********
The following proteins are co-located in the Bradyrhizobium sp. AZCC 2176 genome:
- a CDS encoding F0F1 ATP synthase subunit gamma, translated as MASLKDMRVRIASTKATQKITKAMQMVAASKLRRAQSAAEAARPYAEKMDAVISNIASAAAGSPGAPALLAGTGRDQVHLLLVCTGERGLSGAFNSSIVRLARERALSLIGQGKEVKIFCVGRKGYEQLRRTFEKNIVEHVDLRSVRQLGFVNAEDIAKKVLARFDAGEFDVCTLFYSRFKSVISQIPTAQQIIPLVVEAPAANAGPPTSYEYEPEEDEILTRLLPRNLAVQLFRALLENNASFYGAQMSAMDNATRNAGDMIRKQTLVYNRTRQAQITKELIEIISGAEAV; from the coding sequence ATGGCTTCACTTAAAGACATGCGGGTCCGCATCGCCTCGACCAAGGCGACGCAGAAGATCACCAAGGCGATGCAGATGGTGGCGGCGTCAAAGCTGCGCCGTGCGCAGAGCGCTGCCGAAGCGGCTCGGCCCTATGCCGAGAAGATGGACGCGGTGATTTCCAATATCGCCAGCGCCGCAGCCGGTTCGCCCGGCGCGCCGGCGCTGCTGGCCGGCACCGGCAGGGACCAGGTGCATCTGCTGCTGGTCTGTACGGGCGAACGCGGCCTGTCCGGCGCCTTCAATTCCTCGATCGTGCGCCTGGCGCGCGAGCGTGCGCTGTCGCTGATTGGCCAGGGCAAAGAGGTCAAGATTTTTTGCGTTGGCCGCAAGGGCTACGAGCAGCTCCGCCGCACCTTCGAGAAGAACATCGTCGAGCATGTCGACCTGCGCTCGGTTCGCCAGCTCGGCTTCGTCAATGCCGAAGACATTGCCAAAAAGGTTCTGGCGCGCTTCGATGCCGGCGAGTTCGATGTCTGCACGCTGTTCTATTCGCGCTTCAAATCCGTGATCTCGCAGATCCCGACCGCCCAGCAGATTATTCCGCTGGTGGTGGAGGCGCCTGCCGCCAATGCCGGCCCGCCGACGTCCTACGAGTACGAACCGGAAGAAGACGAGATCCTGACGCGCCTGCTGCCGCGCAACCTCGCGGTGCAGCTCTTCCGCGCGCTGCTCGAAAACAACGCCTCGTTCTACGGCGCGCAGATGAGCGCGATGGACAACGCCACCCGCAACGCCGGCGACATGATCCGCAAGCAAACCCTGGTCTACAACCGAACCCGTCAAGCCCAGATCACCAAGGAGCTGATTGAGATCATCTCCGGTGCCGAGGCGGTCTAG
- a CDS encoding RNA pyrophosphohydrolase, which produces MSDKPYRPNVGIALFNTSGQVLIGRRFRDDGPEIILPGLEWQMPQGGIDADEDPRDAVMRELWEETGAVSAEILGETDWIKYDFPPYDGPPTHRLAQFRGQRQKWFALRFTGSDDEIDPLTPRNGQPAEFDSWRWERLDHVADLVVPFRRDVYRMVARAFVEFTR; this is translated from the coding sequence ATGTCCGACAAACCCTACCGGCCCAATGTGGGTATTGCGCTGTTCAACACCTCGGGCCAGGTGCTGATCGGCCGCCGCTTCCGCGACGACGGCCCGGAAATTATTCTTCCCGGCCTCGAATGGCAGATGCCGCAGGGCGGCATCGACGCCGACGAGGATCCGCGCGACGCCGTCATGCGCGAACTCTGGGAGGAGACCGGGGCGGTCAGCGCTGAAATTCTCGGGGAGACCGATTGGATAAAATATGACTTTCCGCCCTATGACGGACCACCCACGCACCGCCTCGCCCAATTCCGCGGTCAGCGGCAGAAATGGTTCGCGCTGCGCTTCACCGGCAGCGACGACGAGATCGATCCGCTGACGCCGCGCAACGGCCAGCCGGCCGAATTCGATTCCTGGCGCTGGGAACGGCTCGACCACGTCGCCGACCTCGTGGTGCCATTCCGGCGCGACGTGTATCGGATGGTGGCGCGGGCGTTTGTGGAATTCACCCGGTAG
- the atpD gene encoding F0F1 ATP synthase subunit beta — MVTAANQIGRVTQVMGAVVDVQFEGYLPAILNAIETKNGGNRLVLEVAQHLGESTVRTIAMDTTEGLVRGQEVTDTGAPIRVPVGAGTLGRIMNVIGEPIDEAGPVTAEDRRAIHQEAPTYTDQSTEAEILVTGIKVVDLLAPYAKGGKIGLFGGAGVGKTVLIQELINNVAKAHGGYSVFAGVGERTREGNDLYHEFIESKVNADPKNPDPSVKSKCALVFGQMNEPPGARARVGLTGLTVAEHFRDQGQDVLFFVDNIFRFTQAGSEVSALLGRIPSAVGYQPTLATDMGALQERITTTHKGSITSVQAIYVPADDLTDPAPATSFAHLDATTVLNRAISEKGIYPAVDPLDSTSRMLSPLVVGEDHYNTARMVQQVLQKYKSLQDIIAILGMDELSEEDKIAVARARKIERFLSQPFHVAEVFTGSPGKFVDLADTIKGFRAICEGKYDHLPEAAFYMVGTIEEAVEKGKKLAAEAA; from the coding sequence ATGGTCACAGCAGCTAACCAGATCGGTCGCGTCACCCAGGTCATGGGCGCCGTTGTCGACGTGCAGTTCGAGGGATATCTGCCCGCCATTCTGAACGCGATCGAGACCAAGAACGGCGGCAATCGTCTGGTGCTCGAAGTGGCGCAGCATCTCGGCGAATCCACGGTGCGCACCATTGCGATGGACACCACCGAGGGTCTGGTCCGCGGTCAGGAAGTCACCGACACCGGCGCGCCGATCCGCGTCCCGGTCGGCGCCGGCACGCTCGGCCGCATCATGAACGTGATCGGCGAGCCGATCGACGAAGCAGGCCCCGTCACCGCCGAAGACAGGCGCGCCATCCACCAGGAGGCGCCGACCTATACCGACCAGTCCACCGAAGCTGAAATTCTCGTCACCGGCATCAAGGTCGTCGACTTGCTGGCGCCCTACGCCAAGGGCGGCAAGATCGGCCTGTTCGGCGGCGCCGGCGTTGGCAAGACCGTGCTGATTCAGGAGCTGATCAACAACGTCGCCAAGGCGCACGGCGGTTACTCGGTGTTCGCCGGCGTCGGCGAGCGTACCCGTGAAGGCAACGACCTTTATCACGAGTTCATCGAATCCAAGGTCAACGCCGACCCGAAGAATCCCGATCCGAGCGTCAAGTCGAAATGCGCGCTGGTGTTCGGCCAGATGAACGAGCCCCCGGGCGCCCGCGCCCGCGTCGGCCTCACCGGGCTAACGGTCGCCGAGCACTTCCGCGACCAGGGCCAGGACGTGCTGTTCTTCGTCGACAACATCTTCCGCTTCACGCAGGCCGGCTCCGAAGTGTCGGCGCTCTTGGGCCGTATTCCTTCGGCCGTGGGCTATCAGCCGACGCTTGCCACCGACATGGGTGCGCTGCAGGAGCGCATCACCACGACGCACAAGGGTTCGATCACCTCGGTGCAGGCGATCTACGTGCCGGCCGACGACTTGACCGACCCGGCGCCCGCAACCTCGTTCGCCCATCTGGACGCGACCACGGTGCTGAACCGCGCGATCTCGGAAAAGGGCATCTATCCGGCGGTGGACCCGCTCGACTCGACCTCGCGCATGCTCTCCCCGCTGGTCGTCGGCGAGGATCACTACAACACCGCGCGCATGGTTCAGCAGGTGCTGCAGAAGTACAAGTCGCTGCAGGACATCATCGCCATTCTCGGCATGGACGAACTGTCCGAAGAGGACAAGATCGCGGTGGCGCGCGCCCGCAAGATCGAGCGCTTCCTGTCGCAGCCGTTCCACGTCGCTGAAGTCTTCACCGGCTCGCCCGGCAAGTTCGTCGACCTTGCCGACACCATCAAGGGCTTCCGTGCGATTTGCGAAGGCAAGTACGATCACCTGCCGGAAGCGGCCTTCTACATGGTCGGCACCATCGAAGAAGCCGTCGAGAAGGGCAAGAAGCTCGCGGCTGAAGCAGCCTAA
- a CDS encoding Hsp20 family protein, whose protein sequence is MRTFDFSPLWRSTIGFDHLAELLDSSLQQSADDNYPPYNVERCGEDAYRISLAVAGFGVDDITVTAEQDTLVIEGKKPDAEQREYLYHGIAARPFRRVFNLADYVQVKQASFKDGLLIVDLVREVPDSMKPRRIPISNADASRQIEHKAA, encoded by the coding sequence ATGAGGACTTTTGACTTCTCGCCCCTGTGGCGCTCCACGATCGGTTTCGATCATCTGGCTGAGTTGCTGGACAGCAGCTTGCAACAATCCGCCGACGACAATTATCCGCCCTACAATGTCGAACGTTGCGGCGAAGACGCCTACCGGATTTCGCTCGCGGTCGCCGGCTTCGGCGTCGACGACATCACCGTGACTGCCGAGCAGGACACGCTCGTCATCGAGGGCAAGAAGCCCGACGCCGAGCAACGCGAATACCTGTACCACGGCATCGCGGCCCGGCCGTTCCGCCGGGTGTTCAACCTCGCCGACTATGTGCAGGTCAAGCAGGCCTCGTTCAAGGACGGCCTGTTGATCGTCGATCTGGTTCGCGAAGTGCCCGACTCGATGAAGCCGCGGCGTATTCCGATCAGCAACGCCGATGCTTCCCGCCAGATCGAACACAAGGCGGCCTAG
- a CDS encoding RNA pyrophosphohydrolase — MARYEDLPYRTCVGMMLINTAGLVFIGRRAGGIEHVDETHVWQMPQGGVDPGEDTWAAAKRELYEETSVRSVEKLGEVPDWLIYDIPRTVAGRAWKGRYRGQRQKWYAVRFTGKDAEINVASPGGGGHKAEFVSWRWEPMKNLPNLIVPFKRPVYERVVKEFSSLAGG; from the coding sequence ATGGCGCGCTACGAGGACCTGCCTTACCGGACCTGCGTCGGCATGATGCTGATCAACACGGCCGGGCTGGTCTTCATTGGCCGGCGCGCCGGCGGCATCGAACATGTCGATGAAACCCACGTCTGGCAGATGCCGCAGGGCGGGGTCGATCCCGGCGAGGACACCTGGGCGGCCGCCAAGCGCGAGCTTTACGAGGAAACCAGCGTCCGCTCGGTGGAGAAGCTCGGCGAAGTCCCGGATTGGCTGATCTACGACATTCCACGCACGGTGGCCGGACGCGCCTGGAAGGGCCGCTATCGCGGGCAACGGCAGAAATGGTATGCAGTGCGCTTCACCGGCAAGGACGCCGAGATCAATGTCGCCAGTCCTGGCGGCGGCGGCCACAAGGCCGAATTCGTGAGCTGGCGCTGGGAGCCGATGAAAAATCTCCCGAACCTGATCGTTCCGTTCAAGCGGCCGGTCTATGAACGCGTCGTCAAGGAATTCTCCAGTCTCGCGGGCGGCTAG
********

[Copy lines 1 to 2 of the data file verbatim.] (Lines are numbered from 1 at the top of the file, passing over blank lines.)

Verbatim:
The following proteins are co-located in the Bradyrhizobium sp. AZCC 2176 genome:
- a CDS encoding F0F1 ATP synthase subunit gamma, translated as MASLKDMRVRIASTKATQKITKAMQMVAASKLRRAQSAAEAARPYAEKMDAVISNIASAAAGSPGAPALLAGTGRDQVHLLLVCTGERGLSGAFNSSIVRLARERALSLIGQGKEVKIFCVGRKGYEQLRRTFEKNIVEHVDLRSVRQLGFVNAEDIAKKVLARFDAGEFDVCTLFYSRFKSVISQIPTAQQIIPLVVEAPAANAGPPTSYEYEPEEDEILTRLLPRNLAVQLFRALLENNASFYGAQMSAMDNATRNAGDMIRKQTLVYNRTRQAQITKELIEIISGAEAV; from the coding sequence ATGGCTTCACTTAAAGACATGCGGGTCCGCATCGCCTCGACCAAGGCGACGCAGAAGATCACCAAGGCGATGCAGATGGTGGCGGCGTCAAAGCTGCGCCGTGCGCAGAGCGCTGCCGAAGCGGCTCGGCCCTATGCCGAGAAGATGGACGCGGTGATTTCCAATATCGCCAGCGCCGCAGCCGGTTCGCCCGGCGCGCCGGCGCTGCTGGCCGGCACCGGCAGGGACCAGGTGCATCTGCTGCTGGTCTGTACGGGCGAACGCGGCCTGTCCGGCGCCTTCAATTCCTCGATCGTGCGCCTGGCGCGCGAGCGTGCGCTGTCGCTGATTGGCCAGGGCAAAGAGGTCAAGATTTTTTGCGTTGGCCGCAAGGGCTACGAGCAGCTCCGCCGCACCTTCGAGAAGAACATCGTCGAGCATGTCGACCTGCGCTCGGTTCGCCAGCTCGGCTTCGTCAATGCCGAAGACATTGCCAAAAAGGTTCTGGCGCGCTTCGATGCCGGCGAGTTCGATGTCTGCACGCTGTTCTATTCGCGCTTCAAATCCGTGATCTCGCAGATCCCGACCGCCCAGCAGATTATTCCGCTGGTGGTGGAGGCGCCTGCCGCCAATGCCGGCCCGCCGACGTCCTACGAGTACGAACCGGAAGAAGACGAGATCCTGACGCGCCTGCTGCCGCGCAACCTCGCGGTGCAGCTCTTCCGCGCGCTGCTCGAAAACAACGCCTCGTTCTACGGCGCGCAGATGAGCGCGATGGACAACGCCACCCGCAACGCCGGCGACATGATCCGCAAGCAAACCCTGGTCTACAACCGAACCCGTCAAGCCCAGATCACCAAGGAGCTGATTGAGATCATCTCCGGTGCCGAGGCGGTCTAG